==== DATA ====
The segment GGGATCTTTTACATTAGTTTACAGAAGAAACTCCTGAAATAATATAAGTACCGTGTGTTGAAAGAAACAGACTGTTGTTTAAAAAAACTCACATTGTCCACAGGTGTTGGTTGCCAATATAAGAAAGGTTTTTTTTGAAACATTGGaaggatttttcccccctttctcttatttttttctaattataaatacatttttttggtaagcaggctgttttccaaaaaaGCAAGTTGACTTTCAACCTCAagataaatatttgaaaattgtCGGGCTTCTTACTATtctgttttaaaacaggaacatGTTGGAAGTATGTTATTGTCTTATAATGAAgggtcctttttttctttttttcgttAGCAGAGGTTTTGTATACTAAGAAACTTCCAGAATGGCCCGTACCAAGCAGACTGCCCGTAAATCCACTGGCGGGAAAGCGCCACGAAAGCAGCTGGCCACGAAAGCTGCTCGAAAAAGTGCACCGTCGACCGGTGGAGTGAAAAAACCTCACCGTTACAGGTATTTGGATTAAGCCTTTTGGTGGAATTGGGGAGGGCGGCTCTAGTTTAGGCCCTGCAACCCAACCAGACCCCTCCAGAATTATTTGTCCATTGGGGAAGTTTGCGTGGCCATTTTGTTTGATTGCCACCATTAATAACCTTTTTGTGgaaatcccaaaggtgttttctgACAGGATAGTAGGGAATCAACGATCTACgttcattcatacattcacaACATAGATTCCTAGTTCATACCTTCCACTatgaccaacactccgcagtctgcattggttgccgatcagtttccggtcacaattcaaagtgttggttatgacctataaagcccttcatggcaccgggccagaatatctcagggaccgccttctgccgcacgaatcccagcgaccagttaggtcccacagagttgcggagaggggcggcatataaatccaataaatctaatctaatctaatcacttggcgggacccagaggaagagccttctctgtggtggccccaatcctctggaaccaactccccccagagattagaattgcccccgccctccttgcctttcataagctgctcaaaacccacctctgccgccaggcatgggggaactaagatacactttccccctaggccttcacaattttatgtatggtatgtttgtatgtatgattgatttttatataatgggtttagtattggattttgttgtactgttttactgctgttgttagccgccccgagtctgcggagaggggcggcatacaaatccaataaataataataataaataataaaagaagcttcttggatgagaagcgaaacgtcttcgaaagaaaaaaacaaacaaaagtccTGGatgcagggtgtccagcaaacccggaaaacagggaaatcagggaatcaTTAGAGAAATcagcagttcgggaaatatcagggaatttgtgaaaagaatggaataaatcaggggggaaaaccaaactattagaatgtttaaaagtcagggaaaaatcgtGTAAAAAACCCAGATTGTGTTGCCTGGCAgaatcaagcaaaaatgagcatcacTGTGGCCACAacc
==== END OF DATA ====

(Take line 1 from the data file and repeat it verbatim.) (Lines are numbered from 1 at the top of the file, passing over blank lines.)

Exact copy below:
The segment GGGATCTTTTACATTAGTTTACAGAAGAAACTCCTGAAATAATATAAGTACCGTGTGTTGAAAGAAACAGACTGTTGTTTAAAAAAACTCACATTGTCCACAGGTGTTGGTTGCCAATATAAGAAAGGTTTTTTTTGAAACATTGGaaggatttttcccccctttctcttatttttttctaattataaatacatttttttggtaagcaggctgttttccaaaaaaGCAAGTTGACTTTCAACCTCAagataaatatttgaaaattgtCGGGCTTCTTACTATtctgttttaaaacaggaacatGTTGGAAGTATGTTATTGTCTTATAATGAAgggtcctttttttctttttttcgttAGCAGAGGTTTTGTATACTAAGAAACTTCCAGAATGGCCCGTACCAAGCAGACTGCCCGTAAATCCACTGGCGGGAAAGCGCCACGAAAGCAGCTGGCCACGAAAGCTGCTCGAAAAAGTGCACCGTCGACCGGTGGAGTGAAAAAACCTCACCGTTACAGGTATTTGGATTAAGCCTTTTGGTGGAATTGGGGAGGGCGGCTCTAGTTTAGGCCCTGCAACCCAACCAGACCCCTCCAGAATTATTTGTCCATTGGGGAAGTTTGCGTGGCCATTTTGTTTGATTGCCACCATTAATAACCTTTTTGTGgaaatcccaaaggtgttttctgACAGGATAGTAGGGAATCAACGATCTACgttcattcatacattcacaACATAGATTCCTAGTTCATACCTTCCACTatgaccaacactccgcagtctgcattggttgccgatcagtttccggtcacaattcaaagtgttggttatgacctataaagcccttcatggcaccgggccagaatatctcagggaccgccttctgccgcacgaatcccagcgaccagttaggtcccacagagttgcggagaggggcggcatataaatccaataaatctaatctaatctaatcacttggcgggacccagaggaagagccttctctgtggtggccccaatcctctggaaccaactccccccagagattagaattgcccccgccctccttgcctttcataagctgctcaaaacccacctctgccgccaggcatgggggaactaagatacactttccccctaggccttcacaattttatgtatggtatgtttgtatgtatgattgatttttatataatgggtttagtattggattttgttgtactgttttactgctgttgttagccgccccgagtctgcggagaggggcggcatacaaatccaataaataataataataaataataaaagaagcttcttggatgagaagcgaaacgtcttcgaaagaaaaaaacaaacaaaagtccTGGatgcagggtgtccagcaaacccggaaaacagggaaatcagggaatcaTTAGAGAAATcagcagttcgggaaatatcagggaatttgtgaaaagaatggaataaatcaggggggaaaaccaaactattagaatgtttaaaagtcagggaaaaatcgtGTAAAAAACCCAGATTGTGTTGCCTGGCAgaatcaagcaaaaatgagcatcacTGTGGCCACAacc